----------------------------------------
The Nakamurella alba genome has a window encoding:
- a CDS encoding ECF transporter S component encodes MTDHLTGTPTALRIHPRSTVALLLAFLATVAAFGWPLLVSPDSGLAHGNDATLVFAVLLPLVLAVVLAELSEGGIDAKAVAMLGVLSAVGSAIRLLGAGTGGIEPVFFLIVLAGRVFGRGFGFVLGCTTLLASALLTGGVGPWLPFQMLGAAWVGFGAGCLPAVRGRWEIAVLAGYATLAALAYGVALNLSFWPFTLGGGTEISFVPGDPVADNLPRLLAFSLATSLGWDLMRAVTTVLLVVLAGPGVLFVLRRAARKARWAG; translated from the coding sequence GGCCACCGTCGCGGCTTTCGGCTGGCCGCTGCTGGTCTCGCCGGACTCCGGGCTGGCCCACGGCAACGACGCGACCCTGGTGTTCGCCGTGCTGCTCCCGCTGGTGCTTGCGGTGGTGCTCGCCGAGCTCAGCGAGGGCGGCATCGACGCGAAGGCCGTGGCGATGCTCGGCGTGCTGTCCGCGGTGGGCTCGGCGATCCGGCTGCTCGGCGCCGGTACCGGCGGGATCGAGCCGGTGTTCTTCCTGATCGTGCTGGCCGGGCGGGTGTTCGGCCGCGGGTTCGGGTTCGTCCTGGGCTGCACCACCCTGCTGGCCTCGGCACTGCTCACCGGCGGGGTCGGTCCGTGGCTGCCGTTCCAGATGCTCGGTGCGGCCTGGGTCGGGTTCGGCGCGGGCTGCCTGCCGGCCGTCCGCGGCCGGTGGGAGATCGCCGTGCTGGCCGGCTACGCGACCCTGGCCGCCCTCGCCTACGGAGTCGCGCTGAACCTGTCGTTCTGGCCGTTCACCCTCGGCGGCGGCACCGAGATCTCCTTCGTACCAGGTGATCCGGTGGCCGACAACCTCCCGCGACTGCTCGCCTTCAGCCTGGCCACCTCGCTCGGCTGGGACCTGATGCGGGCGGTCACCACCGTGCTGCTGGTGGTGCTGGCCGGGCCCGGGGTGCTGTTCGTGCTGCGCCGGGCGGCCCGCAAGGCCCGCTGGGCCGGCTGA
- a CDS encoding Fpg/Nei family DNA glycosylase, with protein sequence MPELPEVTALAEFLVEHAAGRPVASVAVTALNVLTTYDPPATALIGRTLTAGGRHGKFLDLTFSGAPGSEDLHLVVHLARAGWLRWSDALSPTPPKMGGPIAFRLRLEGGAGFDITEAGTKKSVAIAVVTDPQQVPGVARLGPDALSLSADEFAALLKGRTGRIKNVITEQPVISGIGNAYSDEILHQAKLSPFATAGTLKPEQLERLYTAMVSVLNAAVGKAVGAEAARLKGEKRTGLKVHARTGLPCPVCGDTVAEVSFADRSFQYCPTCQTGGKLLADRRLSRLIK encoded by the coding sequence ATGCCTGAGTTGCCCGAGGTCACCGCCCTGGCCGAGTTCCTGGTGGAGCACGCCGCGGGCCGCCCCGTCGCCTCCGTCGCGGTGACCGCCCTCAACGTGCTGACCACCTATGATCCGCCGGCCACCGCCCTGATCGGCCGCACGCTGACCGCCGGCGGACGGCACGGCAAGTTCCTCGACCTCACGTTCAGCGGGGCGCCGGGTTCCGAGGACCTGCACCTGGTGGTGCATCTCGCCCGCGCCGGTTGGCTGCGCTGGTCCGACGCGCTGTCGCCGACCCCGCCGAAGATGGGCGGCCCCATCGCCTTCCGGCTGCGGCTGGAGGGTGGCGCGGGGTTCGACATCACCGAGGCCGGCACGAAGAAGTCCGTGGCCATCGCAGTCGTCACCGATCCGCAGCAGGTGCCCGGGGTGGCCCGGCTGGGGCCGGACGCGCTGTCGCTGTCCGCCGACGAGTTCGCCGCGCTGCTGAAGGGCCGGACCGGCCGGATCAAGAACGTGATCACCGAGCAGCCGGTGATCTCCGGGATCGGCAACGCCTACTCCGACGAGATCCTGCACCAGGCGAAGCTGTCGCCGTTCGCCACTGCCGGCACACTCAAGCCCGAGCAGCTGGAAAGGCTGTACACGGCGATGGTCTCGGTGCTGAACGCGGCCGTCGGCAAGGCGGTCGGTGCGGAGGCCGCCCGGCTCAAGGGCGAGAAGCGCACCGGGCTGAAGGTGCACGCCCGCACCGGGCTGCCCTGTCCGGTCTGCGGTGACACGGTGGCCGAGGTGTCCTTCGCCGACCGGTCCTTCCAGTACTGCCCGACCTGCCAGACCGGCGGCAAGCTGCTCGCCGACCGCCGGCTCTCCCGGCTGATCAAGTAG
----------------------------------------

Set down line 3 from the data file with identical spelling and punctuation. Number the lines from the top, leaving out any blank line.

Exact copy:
- a CDS encoding Fpg/Nei family DNA glycosylase, with protein sequence MPELPEVTALAEFLVEHAAGRPVASVAVTALNVLTTYDPPATALIGRTLTAGGRHGKFLDLTFSGAPGSEDLHLVVHLARAGWLRWSDALSPTPPKMGGPIAFRLRLEGGAGFDITEAGTKKSVAIAVVTDPQQVPGVARLGPDALSLSADEFAALLKGRTGRIKNVITEQPVISGIGNAYSDEILHQAKLSPFATAGTLKPEQLERLYTAMVSVLNAAVGKAVGAEAARLKGEKRTGLKVHARTGLPCPVCGDTVAEVSFADRSFQYCPTCQTGGKLLADRRLSRLIK encoded by the coding sequence ATGCCTGAGTTGCCCGAGGTCACCGCCCTGGCCGAGTTCCTGGTGGAGCACGCCGCGGGCCGCCCCGTCGCCTCCGTCGCGGTGACCGCCCTCAACGTGCTGACCACCTATGATCCGCCGGCCACCGCCCTGATCGGCCGCACGCTGACCGCCGGCGGACGGCACGGCAAGTTCCTCGACCTCACGTTCAGCGGGGCGCCGGGTTCCGAGGACCTGCACCTGGTGGTGCATCTCGCCCGCGCCGGTTGGCTGCGCTGGTCCGACGCGCTGTCGCCGACCCCGCCGAAGATGGGCGGCCCCATCGCCTTCCGGCTGCGGCTGGAGGGTGGCGCGGGGTTCGACATCACCGAGGCCGGCACGAAGAAGTCCGTGGCCATCGCAGTCGTCACCGATCCGCAGCAGGTGCCCGGGGTGGCCCGGCTGGGGCCGGACGCGCTGTCGCTGTCCGCCGACGAGTTCGCCGCGCTGCTGAAGGGCCGGACCGGCCGGATCAAGAACGTGATCACCGAGCAGCCGGTGATCTCCGGGATCGGCAACGCCTACTCCGACGAGATCCTGCACCAGGCGAAGCTGTCGCCGTTCGCCACTGCCGGCACACTCAAGCCCGAGCAGCTGGAAAGGCTGTACACGGCGATGGTCTCGGTGCTGAACGCGGCCGTCGGCAAGGCGGTCGGTGCGGAGGCCGCCCGGCTCAAGGGCGAGAAGCGCACCGGGCTGAAGGTGCACGCCCGCACCGGGCTGCCCTGTCCGGTCTGCGGTGACACGGTGGCCGAGGTGTCCTTCGCCGACCGGTCCTTCCAGTACTGCCCGACCTGCCAGACCGGCGGCAAGCTGCTCGCCGACCGCCGGCTCTCCCGGCTGATCAAGTAG